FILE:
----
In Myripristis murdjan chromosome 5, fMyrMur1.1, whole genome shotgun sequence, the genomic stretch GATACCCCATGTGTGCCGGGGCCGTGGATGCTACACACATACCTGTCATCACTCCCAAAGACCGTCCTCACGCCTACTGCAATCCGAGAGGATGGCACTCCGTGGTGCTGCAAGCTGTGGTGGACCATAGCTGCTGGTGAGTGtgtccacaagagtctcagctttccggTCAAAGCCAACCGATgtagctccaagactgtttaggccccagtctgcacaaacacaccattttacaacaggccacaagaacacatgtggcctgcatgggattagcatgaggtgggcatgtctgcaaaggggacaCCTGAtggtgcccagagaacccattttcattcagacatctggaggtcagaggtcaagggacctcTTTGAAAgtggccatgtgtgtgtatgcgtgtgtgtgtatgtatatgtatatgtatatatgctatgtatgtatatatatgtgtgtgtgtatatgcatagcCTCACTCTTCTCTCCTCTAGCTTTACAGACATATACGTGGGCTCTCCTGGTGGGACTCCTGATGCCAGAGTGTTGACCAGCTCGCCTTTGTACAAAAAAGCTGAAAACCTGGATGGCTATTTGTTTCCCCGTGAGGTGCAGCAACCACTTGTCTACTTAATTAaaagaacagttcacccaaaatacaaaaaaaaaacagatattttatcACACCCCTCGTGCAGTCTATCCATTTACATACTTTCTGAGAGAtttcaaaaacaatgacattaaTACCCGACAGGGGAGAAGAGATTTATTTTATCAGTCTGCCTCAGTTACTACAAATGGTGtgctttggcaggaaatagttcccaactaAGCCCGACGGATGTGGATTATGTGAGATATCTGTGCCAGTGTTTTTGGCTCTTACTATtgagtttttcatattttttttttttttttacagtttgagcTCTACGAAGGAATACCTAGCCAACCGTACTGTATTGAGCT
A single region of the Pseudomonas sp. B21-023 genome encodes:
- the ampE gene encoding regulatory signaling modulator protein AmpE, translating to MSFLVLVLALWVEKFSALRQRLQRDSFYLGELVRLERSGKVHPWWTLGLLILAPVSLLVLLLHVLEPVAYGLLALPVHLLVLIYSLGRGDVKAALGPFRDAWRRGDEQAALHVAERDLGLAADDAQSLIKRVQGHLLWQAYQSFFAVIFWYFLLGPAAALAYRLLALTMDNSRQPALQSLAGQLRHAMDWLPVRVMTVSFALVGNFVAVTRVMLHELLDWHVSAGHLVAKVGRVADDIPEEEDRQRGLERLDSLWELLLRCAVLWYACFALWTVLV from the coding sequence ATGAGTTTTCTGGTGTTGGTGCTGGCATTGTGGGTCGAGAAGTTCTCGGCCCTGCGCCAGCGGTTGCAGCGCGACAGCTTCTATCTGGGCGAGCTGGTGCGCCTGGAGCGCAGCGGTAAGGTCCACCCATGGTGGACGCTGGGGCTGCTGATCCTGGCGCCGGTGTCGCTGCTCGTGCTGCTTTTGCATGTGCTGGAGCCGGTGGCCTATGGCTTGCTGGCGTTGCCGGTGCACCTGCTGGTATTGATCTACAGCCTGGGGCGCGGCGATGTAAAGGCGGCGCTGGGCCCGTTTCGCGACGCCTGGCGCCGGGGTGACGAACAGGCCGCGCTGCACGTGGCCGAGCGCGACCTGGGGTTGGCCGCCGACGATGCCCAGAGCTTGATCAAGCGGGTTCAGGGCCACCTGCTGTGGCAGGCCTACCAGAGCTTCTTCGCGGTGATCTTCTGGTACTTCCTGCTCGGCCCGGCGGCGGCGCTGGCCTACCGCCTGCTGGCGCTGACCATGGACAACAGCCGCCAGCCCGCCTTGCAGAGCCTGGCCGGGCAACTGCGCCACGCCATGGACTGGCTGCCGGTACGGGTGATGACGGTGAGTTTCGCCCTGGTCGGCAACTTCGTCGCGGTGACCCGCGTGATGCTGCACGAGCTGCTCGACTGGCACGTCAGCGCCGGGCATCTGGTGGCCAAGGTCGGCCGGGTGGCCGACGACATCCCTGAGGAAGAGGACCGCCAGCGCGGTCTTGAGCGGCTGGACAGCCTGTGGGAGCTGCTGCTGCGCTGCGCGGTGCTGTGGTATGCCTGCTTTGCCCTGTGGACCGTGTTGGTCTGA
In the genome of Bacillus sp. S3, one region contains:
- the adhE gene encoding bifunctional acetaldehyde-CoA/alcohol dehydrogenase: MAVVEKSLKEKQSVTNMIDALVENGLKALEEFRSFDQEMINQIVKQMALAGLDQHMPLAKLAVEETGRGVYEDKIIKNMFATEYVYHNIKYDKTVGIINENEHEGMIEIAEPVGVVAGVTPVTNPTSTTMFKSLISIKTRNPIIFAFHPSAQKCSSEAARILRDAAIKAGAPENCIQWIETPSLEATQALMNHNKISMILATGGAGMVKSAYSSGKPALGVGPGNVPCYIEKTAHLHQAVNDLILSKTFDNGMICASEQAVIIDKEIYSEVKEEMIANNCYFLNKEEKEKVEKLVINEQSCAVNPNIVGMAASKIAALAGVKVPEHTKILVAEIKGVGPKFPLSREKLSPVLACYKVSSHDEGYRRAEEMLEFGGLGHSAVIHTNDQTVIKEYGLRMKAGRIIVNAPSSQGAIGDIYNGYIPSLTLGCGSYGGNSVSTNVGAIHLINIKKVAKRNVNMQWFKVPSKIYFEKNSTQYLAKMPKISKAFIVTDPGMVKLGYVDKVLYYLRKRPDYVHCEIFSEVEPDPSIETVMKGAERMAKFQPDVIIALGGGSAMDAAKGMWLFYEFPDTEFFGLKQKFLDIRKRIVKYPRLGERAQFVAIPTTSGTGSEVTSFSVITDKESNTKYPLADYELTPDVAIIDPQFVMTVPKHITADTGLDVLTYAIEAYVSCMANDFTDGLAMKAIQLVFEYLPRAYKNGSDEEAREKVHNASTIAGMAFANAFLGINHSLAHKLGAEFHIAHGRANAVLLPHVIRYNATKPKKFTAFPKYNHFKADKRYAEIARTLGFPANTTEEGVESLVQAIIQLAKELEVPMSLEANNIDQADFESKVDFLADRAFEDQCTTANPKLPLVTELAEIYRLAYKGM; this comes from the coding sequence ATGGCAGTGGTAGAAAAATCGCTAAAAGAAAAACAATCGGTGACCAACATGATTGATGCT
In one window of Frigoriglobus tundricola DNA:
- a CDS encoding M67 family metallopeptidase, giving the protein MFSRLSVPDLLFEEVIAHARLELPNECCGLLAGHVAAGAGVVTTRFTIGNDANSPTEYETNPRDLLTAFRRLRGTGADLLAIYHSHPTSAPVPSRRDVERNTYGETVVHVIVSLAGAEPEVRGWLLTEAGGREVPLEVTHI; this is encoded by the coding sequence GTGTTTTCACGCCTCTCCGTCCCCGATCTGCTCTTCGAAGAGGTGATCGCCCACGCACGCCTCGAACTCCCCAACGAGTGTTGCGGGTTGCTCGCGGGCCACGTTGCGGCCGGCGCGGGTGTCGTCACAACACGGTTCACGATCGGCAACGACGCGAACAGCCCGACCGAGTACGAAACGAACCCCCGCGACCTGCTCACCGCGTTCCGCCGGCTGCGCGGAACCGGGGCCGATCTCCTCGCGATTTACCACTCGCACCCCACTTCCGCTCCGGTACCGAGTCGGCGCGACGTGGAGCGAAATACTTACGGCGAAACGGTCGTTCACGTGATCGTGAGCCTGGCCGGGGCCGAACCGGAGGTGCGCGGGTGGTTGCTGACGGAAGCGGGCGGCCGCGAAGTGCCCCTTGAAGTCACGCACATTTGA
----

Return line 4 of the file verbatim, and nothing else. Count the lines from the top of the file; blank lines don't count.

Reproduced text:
In the genome of Bacillus sp. S3, one region contains: